Resilience: Nepal’s Greatest Strength and Most Crippling Weakness

tintin in nepal

Pic of Nepali people - low

The country I live in is slowly slipping into another humanitarian crisis. It will be the second humanitarian crisis this year. But whilst the earthquake was an act of nature, this new crisis is very much man-made.   The Terai – the plains area which runs along the Nepal-Indian border – has been shut-down for over two months, with schools and businesses forcibly closed and freedom of movement restricted as protestors bring normal life to a standstill. More than 45 people have been killed in violence between the Police and ethnic minority groups. Kathmandu is struggling to run with minimal petrol and gas, resulting in businesses closing, tourists cancelling, and the economy slowly collapsing. Perhaps saddest of all, the 2 million people affected by the earthquake in April – who were pledged $4.4 billion dollars by the international community to help them rebuild safe homes – are yet to receive a…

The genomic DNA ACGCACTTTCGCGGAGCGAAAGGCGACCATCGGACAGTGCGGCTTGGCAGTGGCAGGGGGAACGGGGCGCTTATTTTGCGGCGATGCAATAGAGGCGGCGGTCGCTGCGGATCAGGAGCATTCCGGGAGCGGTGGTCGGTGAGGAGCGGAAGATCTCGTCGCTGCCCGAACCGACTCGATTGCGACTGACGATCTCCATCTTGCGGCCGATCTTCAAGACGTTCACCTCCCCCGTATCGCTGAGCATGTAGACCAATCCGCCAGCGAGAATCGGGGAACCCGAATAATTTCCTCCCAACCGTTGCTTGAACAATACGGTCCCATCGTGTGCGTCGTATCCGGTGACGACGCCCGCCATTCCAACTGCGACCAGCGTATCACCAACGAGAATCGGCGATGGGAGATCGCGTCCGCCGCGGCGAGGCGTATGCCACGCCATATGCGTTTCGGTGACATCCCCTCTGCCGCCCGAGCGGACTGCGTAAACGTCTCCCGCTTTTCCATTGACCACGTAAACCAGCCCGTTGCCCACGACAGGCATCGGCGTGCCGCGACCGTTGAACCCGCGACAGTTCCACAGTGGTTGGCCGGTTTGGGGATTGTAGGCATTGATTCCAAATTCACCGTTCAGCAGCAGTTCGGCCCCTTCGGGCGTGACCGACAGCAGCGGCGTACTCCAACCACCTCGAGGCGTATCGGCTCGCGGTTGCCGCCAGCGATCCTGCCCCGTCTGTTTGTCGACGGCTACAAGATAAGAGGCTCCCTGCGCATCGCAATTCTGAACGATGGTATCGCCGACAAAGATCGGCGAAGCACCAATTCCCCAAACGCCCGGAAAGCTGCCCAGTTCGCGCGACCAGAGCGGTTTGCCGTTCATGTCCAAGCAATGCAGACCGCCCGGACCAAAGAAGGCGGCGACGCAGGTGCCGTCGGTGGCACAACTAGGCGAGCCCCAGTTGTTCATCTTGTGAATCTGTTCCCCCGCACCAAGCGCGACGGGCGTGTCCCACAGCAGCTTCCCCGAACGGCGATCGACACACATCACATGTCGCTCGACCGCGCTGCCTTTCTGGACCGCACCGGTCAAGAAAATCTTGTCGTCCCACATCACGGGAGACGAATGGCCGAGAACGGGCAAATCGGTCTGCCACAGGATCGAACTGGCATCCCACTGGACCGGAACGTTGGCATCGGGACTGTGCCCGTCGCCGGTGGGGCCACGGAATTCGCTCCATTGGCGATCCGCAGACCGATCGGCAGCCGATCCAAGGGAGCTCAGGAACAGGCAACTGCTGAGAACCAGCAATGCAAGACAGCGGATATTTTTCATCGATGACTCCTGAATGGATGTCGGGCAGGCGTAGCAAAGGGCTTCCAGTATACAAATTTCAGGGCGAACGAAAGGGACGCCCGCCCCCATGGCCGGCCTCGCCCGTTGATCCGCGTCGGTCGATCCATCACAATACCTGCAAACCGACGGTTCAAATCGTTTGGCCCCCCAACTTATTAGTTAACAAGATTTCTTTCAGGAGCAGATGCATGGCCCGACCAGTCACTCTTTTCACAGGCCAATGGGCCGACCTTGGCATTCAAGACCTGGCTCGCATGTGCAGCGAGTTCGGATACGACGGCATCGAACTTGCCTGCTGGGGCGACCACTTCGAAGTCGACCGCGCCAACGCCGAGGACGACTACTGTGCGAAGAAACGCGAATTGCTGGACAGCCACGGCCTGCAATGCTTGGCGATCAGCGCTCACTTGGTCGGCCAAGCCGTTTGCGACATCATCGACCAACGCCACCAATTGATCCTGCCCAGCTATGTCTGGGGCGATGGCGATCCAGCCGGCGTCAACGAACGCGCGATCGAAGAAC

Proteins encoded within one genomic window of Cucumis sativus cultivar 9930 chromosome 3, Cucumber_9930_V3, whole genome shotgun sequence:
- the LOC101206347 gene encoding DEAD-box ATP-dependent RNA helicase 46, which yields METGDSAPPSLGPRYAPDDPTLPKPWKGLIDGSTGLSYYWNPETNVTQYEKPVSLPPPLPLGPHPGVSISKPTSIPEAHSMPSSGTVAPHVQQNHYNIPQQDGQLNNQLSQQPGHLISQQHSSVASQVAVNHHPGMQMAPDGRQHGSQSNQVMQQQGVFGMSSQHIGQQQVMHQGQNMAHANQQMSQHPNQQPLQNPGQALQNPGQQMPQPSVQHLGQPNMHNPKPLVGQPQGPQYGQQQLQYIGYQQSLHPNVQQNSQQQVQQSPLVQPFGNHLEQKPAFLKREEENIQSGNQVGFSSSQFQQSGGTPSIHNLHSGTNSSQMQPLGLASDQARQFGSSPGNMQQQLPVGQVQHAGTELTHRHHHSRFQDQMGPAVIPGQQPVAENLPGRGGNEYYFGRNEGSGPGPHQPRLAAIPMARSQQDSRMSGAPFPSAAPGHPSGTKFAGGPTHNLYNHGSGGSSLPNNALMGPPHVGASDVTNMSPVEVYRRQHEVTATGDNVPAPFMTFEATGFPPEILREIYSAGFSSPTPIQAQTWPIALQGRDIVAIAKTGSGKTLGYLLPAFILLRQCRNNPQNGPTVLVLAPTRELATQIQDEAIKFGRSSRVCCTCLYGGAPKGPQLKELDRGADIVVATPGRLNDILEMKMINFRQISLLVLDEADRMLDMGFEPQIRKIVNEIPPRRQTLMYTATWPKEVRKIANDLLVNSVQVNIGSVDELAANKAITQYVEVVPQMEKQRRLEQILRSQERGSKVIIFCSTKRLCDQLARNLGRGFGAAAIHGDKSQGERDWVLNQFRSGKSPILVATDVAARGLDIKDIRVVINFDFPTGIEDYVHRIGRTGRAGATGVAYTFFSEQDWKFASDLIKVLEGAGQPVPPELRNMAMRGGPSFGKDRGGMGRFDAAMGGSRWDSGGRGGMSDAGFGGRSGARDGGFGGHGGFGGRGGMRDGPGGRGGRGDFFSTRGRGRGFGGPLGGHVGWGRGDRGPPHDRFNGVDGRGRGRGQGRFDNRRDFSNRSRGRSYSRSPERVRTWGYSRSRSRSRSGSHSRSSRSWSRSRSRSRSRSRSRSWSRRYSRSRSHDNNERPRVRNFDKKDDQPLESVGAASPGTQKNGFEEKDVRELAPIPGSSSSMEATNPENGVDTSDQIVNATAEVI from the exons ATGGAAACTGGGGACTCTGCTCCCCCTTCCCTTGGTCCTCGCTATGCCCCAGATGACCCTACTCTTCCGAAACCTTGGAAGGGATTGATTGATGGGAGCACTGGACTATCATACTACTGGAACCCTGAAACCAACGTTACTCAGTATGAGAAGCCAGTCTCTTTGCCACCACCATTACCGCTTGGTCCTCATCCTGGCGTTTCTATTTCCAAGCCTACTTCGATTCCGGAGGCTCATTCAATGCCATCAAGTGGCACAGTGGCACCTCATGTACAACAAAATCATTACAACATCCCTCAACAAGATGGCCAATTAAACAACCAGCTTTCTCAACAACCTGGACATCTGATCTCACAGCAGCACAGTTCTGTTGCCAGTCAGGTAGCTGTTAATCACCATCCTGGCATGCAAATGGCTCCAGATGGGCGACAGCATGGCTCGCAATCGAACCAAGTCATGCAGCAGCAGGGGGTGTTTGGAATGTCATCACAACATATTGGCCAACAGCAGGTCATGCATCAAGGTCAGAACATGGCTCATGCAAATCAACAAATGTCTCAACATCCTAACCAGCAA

View original post 1,911 more words

Advertisements

Leave a Reply

Fill in your details below or click an icon to log in:

WordPress.com Logo

You are commenting using your WordPress.com account. Log Out / Change )

Twitter picture

You are commenting using your Twitter account. Log Out / Change )

Facebook photo

You are commenting using your Facebook account. Log Out / Change )

Google+ photo

You are commenting using your Google+ account. Log Out / Change )

Connecting to %s